Three for thirty, thirty for thirty thousand
Passed by 133 votes to 57 on 19 May, Hungary’s parliament has approved Article 33, a law that bans transgender people from changing their name and the gender they were assigned at birth on official documents. Since the bill was passed, there has been a huge battle for it to be dropped, and an unprecedented cohesion has developed within the Hungarian LGBTQ community. We talked to three key players in the counter-campaign about the past few weeks, the passing of the bill, and the future.
The first days
“I feel like I’m going through a kind of mourning process”, says Atanáz, a transgender man, Ivett’s partner. They were both prepared for the government to eventually pass Bill 33, but it was a completely different feeling to experience it actually happening. “Throughout history, we have seen numerus clausus (a law that formally placed limits on the number of minority students, particularly Jews, at university in 1920s Hungary – Ed.) and many other deprivations of rights that ended in brutality. I had a hitherto unconscious, naive expectation towards people: I expected others to waver when a group of people is practically being erased from Hungarian society.”
According to Atanáz Tálos, the overall reaction of society shows the true colors of Hungarian citizens on many levels. A lot of people’s lives are filled with tension, and the resulting aggression encourages them to view the world through their prejudices — because if they can hate a group of people and stay away from them, they feel their lives are so much safer: “It’s a systemic problem. The system affects the general mentality of the people by maintaining and deepening everyday tensions, and the general mentality anchors the system itself. It would take a huge amount of cognitive dissonance to be dissolved within a lot of people to change the situation.”
Ivett Ördög is a transgender woman, Atanáz’s partner. On the day of the parliament’s decision, she was busy with a series of interviews, which she was happy about – there was something to distract her and she also felt useful. The next day, at a work meeting, where she talked to her supervisor about how well she fit into the team, she couldn’t contain her tears anymore. Her joy could no longer be honest: “It’s very hard for me to comprehend that I no longer feel safe in my home country because I don’t know what the government’s next step will be. I have lived almost all my life in Budapest, I love the city, and the worst part is that I was a Fidesz (the ruling party that proposed the law – Ed.) voter not so long ago. I regret this more than any other decision in my life.”
Alex Fajt is a transgender man and a vlogger. His girlfriend stood beside him all the way in the tumultuous days around Article 33. Although Fanni is not part of the LGBTQ community, she has always considered it important to show solidarity and stand up for the community. “When she found out what the government was up to, she wanted to be immediately involved in preventing this decision. On the one hand, it was because of me, with my interests in mind, and on the other hand, it was important to her because this law not only pushed us transgender people to the periphery, but the government also sent a message to society. And it wasn’t a very positive message: if you’re in my way, or you’re out of line in any way, I can erase you at any time.” Alex was devastated in the first few hours after the news came. It took him half a day to grasp what had happened. He cried together with her girlfriend in the car, and that day, they spontaneously decorated a denim jacket. This processing mechanism has worked – as far as a method like this can work in a situation like this. “Since then, I’ve been trying to create, create and create. I distract myself while expressing myself, my true self in something else, since in real life, in the real world, I can’t express who I am and I can’t be myself.”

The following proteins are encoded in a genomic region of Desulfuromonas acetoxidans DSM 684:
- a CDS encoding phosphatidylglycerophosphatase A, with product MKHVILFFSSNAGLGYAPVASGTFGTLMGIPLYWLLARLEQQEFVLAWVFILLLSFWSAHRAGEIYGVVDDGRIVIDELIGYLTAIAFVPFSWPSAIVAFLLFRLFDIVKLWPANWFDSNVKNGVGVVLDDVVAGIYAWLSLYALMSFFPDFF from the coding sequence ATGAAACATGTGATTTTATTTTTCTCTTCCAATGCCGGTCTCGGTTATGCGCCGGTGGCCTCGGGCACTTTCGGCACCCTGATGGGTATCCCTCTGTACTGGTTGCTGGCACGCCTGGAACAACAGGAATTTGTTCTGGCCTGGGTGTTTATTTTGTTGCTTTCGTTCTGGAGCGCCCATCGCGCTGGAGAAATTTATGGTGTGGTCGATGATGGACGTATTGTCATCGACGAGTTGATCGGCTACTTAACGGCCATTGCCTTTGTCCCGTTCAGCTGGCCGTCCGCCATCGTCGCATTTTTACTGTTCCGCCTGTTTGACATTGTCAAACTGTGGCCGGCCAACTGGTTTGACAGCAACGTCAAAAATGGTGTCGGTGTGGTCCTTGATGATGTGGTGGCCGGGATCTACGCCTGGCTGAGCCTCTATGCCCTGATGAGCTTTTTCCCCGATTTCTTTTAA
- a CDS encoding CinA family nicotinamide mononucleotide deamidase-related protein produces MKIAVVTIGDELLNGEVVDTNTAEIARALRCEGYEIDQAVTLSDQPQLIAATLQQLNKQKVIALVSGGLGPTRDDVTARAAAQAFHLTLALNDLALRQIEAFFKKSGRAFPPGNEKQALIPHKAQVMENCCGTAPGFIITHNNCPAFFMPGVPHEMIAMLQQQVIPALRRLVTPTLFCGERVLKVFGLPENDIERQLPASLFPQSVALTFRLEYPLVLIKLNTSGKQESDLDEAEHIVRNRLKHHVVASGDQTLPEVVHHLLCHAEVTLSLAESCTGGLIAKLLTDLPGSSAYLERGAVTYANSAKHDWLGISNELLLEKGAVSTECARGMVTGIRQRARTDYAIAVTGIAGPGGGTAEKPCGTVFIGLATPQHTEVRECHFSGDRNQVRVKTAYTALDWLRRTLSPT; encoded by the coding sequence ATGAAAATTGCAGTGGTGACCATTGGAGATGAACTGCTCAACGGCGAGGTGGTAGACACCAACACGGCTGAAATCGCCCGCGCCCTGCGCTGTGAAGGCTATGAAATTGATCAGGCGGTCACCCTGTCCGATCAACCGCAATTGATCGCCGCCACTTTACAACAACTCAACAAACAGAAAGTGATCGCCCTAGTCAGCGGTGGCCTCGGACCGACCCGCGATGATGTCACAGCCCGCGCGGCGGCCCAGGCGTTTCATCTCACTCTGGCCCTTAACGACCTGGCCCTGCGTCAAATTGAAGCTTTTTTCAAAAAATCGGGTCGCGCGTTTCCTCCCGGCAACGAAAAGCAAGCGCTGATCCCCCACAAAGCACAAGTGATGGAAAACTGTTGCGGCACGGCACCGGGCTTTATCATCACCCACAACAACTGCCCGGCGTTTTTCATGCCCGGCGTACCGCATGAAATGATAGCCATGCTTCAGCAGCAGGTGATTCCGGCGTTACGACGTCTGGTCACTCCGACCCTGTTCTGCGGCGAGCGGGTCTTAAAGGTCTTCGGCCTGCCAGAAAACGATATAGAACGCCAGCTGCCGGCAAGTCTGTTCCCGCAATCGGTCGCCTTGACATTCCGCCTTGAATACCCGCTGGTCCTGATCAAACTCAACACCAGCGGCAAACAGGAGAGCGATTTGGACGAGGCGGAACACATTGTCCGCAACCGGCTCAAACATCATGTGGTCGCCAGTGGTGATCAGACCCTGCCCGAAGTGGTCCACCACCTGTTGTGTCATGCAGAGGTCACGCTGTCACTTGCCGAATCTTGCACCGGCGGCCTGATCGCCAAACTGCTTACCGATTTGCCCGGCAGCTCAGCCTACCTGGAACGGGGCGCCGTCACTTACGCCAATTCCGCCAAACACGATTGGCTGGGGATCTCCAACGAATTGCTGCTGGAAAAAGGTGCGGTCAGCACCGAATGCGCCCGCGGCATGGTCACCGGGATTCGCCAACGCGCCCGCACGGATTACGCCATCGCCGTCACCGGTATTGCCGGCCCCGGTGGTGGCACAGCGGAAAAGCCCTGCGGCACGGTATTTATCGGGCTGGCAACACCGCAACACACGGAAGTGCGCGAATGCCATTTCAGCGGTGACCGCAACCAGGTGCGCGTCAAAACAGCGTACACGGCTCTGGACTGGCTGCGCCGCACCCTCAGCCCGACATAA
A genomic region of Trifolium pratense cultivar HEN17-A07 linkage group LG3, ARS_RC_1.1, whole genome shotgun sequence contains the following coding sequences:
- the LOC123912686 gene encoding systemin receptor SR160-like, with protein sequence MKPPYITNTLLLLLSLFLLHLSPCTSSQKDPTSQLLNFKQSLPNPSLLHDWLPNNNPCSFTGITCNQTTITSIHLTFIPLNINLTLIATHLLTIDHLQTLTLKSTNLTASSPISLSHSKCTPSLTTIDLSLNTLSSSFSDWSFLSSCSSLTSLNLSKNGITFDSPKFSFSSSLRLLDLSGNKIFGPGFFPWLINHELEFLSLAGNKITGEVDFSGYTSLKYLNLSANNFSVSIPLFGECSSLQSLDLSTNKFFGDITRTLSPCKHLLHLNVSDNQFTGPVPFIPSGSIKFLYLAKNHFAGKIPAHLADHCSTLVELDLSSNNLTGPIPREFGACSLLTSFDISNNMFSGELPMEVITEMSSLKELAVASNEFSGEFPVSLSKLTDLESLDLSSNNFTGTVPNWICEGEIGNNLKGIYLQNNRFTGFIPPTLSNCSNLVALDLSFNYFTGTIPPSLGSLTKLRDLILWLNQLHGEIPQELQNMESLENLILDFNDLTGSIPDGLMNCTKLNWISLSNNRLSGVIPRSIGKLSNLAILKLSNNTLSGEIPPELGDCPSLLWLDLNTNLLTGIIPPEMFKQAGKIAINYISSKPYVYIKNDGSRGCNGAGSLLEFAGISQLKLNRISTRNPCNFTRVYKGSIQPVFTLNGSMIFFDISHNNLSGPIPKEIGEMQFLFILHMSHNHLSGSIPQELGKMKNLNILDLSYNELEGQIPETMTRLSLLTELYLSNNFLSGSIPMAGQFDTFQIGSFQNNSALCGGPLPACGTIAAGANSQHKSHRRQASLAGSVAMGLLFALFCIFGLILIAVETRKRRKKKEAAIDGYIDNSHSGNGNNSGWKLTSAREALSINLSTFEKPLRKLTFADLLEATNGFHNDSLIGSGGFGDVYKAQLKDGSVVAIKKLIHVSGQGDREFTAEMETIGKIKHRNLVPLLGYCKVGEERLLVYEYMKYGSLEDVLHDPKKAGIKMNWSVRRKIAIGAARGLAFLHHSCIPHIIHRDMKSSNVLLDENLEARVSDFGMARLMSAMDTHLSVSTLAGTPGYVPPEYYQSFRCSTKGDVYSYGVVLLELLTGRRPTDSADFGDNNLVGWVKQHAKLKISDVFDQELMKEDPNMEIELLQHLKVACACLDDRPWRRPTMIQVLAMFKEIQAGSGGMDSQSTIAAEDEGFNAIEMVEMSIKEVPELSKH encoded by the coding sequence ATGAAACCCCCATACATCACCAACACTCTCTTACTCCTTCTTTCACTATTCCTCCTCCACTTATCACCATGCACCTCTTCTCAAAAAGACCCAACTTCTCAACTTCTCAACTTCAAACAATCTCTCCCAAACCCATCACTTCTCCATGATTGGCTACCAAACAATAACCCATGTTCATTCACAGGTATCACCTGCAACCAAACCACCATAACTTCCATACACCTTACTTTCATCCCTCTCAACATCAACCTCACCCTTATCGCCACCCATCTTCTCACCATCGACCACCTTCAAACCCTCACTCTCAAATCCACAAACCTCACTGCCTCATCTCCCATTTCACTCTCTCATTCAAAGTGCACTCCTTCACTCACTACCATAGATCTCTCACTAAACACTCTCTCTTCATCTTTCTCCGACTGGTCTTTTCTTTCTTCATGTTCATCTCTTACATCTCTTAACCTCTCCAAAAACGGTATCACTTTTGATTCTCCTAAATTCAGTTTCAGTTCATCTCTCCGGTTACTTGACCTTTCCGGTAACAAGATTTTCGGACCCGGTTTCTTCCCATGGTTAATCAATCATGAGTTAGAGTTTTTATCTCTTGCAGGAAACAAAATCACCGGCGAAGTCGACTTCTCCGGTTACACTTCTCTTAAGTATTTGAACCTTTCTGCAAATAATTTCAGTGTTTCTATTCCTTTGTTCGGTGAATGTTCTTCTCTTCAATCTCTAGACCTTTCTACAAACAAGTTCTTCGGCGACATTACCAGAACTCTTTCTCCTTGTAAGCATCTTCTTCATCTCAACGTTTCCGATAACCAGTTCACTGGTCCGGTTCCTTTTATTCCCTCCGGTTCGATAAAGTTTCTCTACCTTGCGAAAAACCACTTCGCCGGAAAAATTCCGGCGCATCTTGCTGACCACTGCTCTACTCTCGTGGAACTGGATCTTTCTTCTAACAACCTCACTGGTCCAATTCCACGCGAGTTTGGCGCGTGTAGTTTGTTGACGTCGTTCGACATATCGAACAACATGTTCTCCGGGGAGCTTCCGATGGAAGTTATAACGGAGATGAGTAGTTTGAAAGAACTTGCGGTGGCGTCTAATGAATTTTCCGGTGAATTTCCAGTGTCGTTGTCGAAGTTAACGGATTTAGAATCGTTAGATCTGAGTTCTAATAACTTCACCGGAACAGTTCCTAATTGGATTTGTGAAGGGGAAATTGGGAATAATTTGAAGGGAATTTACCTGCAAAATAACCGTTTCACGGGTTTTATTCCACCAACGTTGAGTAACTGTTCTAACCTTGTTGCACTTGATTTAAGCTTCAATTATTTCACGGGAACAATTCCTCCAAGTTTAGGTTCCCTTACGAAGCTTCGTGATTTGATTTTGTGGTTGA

As one of Hungary’s best-known transgender activists, Alex mostly used the power of social media to speak out. “I took part in an online roundtable discussion, distributed the hashtag #töröljéka33ast (#Drop33), and at the same time called for a petition to be signed. I created a challenge for TikTok that was shared and recreated by many who were not involved but wanted to express their solidarity. Later, I talked about the law on the TV channel RTL in their news program Fókusz, I gave interviews, and informed my followers through Instagram live about what the Hungarian state is up to, and I updated them about the process”, he recounts.
Ivett became perhaps the most important face of the counter-campaign. She is no longer counting the interviews she has given to Hungarian and international media outlets. In addition to press appearances, she has also become the face of Amnesty International in transgender issues. Such a huge role and the reputation that comes with it was never her goal, and she is not particularly happy about it either. But, as she says, someone had to do this: “I would much rather be Ivett, the software developer and manager who is recognized for what she achieved professionally. At the same time, I think it is very important for this community to have an identifiable face. That’s what I’m trying to be.” Ivett was often not alone, but with her partner, Atanáz. “Ati and I, as a trans heterosexual couple, are interesting to the media. That’s not a problem either, as we are one of the few trans people who were willing to sacrifice their anonymity for the sake of the community.”